(By Panos Mourdoukoutas)
“Some people have uncaring teachers suppressing rather than nurturing different ways of thinking and different attitudes. And some people are self-absorbed, lack personal goals, associate with the wrong crowd in the wrong places, or constantly blame others for failing to get ahead in life, rather than taking the right steps to escape from this context.“
Personal and professional successes are two interdependent life goals: Personal success supports and re-enforces professional success, and professional success re-enforces personal success. And both goals support and re-enforce life’s most important pursuit: happiness. That’s why both goals are on top of everyone’s agenda.
But how are these goals achieved? What does it take?
If you ask Rhonday Byrne, she’d tell you it’s The Law of Attraction. Byrne argues in The Secret for the power of positive thoughts, which she says will act like magnets to bring things your way, helping you identify and externalize your internal strengths and capabilities. Put good things in your mind, says Byrne, and they’ll happen.
While positive thought may be a necessary condition for bringing out strengths and capabilities, it isn’t sufficient, counters Ken Robinson and Lou Aronica in The Element.
Maybe you are exceptional in drawing, dancing, cooking, or some other field. That’s where you need to position yourself. You must find your own “element,” your passion– the right field of study, the right occupation, sport or activity that matches your inner strengths and capabilities — which you might or might not even know you possess.
The right context, the conditions and circumstances will afford you the opportunity to put these strengths and capabilities to work and get the right people appreciate them. The right country, city or neighborhood; the right teacher, mentor, acquaintance and friend. Or the right habits.
Some people reside in closed and secluded communities that hammer anyone who possesses different strengths and abilities from the crowd down like a nail. Others reside in open cosmopolitan communities tolerating or even appreciating difference.
Some people have uncaring teachers suppressing rather than nurturing different ways of thinking and different attitudes. And some people are self-absorbed, lack personal goals, associate with the wrong crowd in the wrong places, or constantly blame others for failing to get ahead in life, rather than taking the right steps to escape from this context.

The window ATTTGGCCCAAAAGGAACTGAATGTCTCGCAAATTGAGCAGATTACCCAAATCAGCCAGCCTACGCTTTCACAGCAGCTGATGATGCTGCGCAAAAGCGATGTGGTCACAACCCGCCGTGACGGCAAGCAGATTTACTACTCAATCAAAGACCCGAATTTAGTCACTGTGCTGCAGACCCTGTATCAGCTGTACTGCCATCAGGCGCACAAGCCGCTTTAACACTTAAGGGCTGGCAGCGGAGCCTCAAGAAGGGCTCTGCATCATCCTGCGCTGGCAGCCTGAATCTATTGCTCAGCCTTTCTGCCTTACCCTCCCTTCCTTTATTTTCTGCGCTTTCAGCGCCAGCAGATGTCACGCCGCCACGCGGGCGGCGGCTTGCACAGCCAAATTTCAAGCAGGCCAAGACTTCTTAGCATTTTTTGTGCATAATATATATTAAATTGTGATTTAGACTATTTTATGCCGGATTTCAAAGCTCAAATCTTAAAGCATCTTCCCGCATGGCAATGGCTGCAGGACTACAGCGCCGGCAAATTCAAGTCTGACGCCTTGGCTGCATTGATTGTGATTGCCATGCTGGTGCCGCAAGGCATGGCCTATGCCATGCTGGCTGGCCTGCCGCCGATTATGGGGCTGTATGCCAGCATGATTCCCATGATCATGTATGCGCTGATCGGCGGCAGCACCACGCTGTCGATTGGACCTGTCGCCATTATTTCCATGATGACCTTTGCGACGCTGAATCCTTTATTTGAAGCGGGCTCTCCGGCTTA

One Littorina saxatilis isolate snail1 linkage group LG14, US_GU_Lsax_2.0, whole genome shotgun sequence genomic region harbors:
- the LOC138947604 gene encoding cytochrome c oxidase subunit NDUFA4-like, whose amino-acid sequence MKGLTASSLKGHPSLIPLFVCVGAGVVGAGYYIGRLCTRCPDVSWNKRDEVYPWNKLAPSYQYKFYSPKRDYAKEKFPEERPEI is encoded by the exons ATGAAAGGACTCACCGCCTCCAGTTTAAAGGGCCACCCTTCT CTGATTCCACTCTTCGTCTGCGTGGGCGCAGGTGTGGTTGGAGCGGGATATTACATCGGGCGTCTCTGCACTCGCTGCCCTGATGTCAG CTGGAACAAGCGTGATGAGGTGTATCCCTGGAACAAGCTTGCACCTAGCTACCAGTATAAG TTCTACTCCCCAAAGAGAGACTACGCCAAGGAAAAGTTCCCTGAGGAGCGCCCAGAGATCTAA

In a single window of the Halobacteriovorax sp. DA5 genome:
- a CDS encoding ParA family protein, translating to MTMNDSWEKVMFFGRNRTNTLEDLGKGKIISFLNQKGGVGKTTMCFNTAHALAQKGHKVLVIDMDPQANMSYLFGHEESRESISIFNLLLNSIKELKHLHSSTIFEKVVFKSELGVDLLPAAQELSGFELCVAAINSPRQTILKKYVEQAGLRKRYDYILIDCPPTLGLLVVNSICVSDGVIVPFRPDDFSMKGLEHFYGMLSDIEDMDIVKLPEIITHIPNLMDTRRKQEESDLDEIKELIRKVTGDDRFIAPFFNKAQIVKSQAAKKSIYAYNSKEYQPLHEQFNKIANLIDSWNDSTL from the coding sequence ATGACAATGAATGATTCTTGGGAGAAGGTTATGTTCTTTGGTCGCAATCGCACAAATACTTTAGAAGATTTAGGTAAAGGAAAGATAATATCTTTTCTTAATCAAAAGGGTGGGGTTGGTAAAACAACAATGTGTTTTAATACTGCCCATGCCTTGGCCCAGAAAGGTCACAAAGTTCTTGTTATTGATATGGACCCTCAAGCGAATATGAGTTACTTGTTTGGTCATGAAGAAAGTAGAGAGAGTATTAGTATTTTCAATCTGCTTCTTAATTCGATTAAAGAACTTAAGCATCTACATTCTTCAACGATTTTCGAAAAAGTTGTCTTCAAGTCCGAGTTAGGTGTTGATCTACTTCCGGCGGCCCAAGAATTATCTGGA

Here’s the formula.
Step 1: Stop being self-absorbed, get out of your cocoon, and search for a purpose that will add meaning and excitement in your life.
Step 2: Move to a new neighborhood, a new town, where people appreciate different ways of thinking.
Step 3: Acquire new acquaintances and new friends, who appreciate who you are, and help you find your “element” rather than distracting you from it.
Step 4: Develop good habits. “They are, in essence, behavioral autopilot,” argues Chip Health & Dan Health in Switch. “To change yourself or other people, you’ve got to change habits.” Another way of putting it is this: very often we find ourselves involved in jobs and various occupations, which we derive
little to no satisfaction or they don’t totally fulfill us. Yet we continue on the same line because this is what we have been taught to do and don’t have the guts to walk away from a well-paid job. There comes a time to move away from unfulfilling contexts.
Step 5: Change the “Choice Architecture” of your life, as Richard H. Thaler and Cass R. Suntein put it in the Nudge. Arrange your choices in a way that makes the desired choice most accessible to you. For instance, if you are good as a dancer, you may want to live near a theater district. If you are good in sports, you may want to live near a sports center, and so on.
The bottom line: To change your life, you need more than positive thoughts. You must find your element by changing the context you live in.
“Opinion pieces of this sort published on RISE Networks are those of the original authors and do not in anyway represent the thoughts, beliefs and ideas of RISE Networks.”